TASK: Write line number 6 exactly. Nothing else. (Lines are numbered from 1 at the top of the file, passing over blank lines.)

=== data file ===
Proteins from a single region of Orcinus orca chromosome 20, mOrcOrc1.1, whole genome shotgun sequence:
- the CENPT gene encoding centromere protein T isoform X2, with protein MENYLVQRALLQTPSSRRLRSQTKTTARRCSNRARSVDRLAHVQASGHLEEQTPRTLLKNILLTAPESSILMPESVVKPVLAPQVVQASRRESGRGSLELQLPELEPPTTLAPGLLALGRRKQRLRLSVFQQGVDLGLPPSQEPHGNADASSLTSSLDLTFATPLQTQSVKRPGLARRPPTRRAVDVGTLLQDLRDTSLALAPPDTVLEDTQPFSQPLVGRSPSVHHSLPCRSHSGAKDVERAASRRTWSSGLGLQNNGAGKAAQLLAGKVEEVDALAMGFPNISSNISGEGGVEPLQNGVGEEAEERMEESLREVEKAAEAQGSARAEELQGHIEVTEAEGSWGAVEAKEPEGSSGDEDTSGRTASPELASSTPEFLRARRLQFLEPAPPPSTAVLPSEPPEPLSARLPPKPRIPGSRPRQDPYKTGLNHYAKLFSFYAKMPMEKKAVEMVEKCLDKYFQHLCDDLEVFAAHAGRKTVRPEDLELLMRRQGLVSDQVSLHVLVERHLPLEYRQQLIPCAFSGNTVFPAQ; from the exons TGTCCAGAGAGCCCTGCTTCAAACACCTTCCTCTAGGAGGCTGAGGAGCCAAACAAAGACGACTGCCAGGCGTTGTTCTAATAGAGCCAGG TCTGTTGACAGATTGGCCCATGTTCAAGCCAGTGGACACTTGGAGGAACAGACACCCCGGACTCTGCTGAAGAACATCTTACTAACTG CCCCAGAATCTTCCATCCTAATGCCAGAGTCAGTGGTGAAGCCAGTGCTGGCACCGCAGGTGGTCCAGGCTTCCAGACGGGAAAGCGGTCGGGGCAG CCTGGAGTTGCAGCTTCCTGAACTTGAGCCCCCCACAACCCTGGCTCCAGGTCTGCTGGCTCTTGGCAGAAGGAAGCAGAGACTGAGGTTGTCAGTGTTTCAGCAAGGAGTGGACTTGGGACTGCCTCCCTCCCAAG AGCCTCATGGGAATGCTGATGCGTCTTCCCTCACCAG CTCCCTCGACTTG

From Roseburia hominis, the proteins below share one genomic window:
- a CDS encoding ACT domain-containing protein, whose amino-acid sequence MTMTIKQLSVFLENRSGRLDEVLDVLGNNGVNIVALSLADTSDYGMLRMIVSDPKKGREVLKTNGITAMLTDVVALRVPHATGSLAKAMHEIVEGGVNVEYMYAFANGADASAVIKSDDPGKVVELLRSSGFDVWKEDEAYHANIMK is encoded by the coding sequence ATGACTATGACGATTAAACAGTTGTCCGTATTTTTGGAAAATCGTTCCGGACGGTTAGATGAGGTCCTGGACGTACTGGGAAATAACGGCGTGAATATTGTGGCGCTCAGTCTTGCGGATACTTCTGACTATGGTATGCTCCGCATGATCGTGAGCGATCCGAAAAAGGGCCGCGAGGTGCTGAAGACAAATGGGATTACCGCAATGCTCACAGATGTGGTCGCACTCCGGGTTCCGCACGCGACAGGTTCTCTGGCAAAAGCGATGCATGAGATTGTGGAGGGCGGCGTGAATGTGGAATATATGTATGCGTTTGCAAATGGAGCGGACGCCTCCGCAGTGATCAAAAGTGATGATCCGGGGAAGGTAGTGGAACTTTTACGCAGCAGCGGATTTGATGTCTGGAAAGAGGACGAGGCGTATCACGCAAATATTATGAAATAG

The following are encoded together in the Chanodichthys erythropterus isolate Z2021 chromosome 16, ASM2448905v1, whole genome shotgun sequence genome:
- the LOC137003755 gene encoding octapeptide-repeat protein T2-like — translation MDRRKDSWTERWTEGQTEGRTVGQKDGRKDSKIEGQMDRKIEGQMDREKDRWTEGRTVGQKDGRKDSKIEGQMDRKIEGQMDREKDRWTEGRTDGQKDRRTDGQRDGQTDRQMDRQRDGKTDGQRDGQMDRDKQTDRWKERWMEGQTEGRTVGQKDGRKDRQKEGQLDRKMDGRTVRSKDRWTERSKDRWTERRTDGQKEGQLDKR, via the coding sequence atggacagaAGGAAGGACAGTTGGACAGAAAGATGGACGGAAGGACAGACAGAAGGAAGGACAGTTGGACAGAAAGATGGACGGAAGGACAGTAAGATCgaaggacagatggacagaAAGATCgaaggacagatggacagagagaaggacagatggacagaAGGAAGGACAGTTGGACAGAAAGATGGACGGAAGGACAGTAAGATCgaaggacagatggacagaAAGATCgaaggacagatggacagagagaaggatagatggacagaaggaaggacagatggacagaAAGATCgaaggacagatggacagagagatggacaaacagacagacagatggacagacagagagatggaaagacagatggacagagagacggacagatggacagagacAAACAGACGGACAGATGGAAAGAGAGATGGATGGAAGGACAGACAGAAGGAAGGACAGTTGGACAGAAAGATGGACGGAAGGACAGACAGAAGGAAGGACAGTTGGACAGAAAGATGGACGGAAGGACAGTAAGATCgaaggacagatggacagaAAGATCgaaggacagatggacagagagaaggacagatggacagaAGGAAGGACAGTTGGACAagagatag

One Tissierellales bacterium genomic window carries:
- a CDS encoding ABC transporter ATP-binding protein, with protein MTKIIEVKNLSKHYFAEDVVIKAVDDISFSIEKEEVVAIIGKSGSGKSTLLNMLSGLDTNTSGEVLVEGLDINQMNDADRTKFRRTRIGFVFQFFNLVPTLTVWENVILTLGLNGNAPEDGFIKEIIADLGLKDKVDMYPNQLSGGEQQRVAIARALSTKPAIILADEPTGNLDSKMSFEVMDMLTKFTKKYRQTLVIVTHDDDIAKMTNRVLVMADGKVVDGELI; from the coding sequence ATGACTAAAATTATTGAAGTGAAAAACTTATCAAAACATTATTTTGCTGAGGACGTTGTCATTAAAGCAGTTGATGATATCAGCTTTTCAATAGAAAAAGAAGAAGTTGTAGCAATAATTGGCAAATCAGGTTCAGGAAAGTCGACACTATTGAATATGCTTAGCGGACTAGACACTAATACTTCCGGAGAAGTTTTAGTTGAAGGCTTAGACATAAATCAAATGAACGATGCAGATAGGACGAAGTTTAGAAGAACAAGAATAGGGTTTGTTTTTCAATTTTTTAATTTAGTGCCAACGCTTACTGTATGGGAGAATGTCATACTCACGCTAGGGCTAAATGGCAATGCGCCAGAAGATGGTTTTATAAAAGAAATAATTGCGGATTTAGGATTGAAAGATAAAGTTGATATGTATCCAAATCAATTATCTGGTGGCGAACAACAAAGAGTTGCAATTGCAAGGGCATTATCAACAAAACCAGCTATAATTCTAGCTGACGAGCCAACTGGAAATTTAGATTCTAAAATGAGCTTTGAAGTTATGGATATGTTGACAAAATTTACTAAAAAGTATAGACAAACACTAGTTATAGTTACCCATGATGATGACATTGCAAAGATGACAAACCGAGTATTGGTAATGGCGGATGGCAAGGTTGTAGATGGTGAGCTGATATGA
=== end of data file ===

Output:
- the LOC137003755 gene encoding octapeptide-repeat protein T2-like — translation MDRRKDSWTERWTEGQTEGRTVGQKDGRKDSKIEGQMDRKIEGQMDREKDRWTEGRTVGQKDGRKDSKIEGQMDRKIEGQMDREKDRWTEGRTDGQKDRRTDGQRDGQTDRQMDRQRDGKTDGQRDGQMDRDKQTDRWKERWMEGQTEGRTVGQKDGRKDRQKEGQLDRKMDGRTVRSKDRWTERSKDRWTERRTDGQKEGQLDKR, via the coding sequence atggacagaAGGAAGGACAGTTGGACAGAAAGATGGACGGAAGGACAGACAGAAGGAAGGACAGTTGGACAGAAAGATGGACGGAAGGACAGTAAGATCgaaggacagatggacagaAAGATCgaaggacagatggacagagagaaggacagatggacagaAGGAAGGACAGTTGGACAGAAAGATGGACGGAAGGACAGTAAGATCgaaggacagatggacagaAAGATCgaaggacagatggacagagagaaggatagatggacagaaggaaggacagatggacagaAAGATCgaaggacagatggacagagagatggacaaacagacagacagatggacagacagagagatggaaagacagatggacagagagacggacagatggacagagacAAACAGACGGACAGATGGAAAGAGAGATGGATGGAAGGACAGACAGAAGGAAGGACAGTTGGACAGAAAGATGGACGGAAGGACAGACAGAAGGAAGGACAGTTGGACAGAAAGATGGACGGAAGGACAGTAAGATCgaaggacagatggacagaAAGATCgaaggacagatggacagagagaaggacagatggacagaAGGAAGGACAGTTGGACAagagatag